SUNDAE SUNDAY: The hangover breakfast sundae, complete with maple, bacon, and silver dollar pancakes
While I enjoy seeing how my Instagram followers vote each week to determine which #sundaesunday flavor I work with, I must admit that in the battle of cream cheese or maple syrup this week, I was really rooting for cream cheese. Alas, maple syrup unsurprisingly won out, and I subsequently struggled to commit to a single sundae concept because I had so many ideas.
Since I hadn’t gotten to work with bacon a few Sundae Sundays ago, I knew I wanted to weave that into whatever I made since it is delightful with bacon (hello, maple bacon apple doughnut at Dynamo Donuts).
Building off bacon, I added vanilla ice cream with maple syrup swirl to the mix, and landed on a brown butter pecan blondie recipe from pastry school that sounded promising as the sundae base. However, as the blondies came out of the oven and were tasted, I felt they weren’t worth the calories, even for this series of blog posts that embraces spontaneity.
Back at the drawing board, I fully committed to the wonderful world of breakfast items. If I hadn’t done a waffle-centric sundae recently with my Decaf Wafflegato, I would have done a decadent breakfast-themed sundae involving waffles, bacon, and ice cream.
However, the idea of mini pancakes came to the forefront and rounds out the maple swirl ice cream and crispy, salty bacon bits scattered throughout this sundae. Breakfast for dessert, indeed.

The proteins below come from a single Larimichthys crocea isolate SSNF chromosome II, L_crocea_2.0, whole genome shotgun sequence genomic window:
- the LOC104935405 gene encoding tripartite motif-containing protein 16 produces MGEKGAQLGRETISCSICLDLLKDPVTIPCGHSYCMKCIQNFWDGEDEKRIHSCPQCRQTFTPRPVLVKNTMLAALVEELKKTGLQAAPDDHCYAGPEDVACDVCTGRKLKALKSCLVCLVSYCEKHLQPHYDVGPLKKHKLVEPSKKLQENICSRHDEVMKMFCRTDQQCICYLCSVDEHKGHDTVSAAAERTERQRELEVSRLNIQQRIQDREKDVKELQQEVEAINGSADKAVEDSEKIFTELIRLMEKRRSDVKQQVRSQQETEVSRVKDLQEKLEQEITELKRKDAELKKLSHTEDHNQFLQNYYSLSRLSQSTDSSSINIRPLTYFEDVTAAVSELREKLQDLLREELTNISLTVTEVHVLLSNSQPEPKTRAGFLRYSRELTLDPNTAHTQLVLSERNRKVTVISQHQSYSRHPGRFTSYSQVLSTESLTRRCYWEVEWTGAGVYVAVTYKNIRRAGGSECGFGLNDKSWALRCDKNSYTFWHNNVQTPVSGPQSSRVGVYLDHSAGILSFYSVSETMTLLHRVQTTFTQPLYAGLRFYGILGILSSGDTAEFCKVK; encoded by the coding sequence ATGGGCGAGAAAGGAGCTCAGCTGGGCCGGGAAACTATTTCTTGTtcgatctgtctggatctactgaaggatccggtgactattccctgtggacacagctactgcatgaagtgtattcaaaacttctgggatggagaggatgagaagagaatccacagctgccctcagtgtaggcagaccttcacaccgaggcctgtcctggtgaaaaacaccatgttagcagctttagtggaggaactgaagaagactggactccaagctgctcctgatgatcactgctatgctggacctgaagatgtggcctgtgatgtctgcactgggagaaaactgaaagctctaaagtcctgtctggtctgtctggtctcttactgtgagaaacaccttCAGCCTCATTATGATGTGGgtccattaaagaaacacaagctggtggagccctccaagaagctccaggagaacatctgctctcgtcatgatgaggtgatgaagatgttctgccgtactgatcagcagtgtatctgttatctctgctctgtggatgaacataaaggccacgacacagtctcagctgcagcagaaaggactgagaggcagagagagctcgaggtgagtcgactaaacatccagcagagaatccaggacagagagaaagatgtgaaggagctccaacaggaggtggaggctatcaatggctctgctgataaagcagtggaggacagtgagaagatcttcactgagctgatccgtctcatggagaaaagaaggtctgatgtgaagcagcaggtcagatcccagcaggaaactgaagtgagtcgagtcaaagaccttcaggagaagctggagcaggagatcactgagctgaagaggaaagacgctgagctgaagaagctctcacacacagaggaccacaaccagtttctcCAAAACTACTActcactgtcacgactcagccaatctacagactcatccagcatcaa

The hangover breakfast sundae, complete with maple, bacon, and silver dollar pancakes
By: Kathleen Hayes; yields and adaptations listed below by component
As a reminder, my Sundae Sunday series of recipes are a one-shot, spur-of-the-moment creation, so they’re not as thoroughly tested as my other recipes.
Maple swirl ice cream - adapted from the humphry slocombe ice cream book; yield = 1 pint
246g heavy cream
93g whole milk
97g (organic) sugar
35g egg yolks
3 pinches of kosher salt
1 teaspoons vanilla bean paste
¼ cup - ½ cup pure maple syrup
Create an ice bath for your final mixture to cool down in a large mixing bowl.
In a medium saucepan, combine cream, milk, and salt. Heat over medium or medium-high until it’s just at a soft boil, then remove from heat.
Whisk together your sugar and egg yolks until combined. This will form a thick paste.
Temper your egg mixture by ladling (or carefully pouring straight from the pan) ¼ - ⅓ cup of your hot cream mixture into the bowl with your eggs+sugar, whisking constantly to start melding the two mixtures together. Repeat with a few more ladles worth of the cream mixture, and then transfer the tempered mixture back into your saucepan.
Over medium-high heat, heat your base and use a spatula to draw figure-8s shapes repeatedly through the mixture to keep everything moving so it doesn’t stick to the bottom. Do this until it thickens slightly and reaches a temperature of 170 - 172 F, then remove from heat. (You’ve made creme anglaise!)
Pour your creme anglaise mixture through a chinoise/fine-meshed strainer into a container over an ice bath. Add vanilla paste to the strained base and stir.
Stir periodically and let mixture cool down to room temperature. Then let mixture chill for at least an hour and up to 2 days in the refrigerator.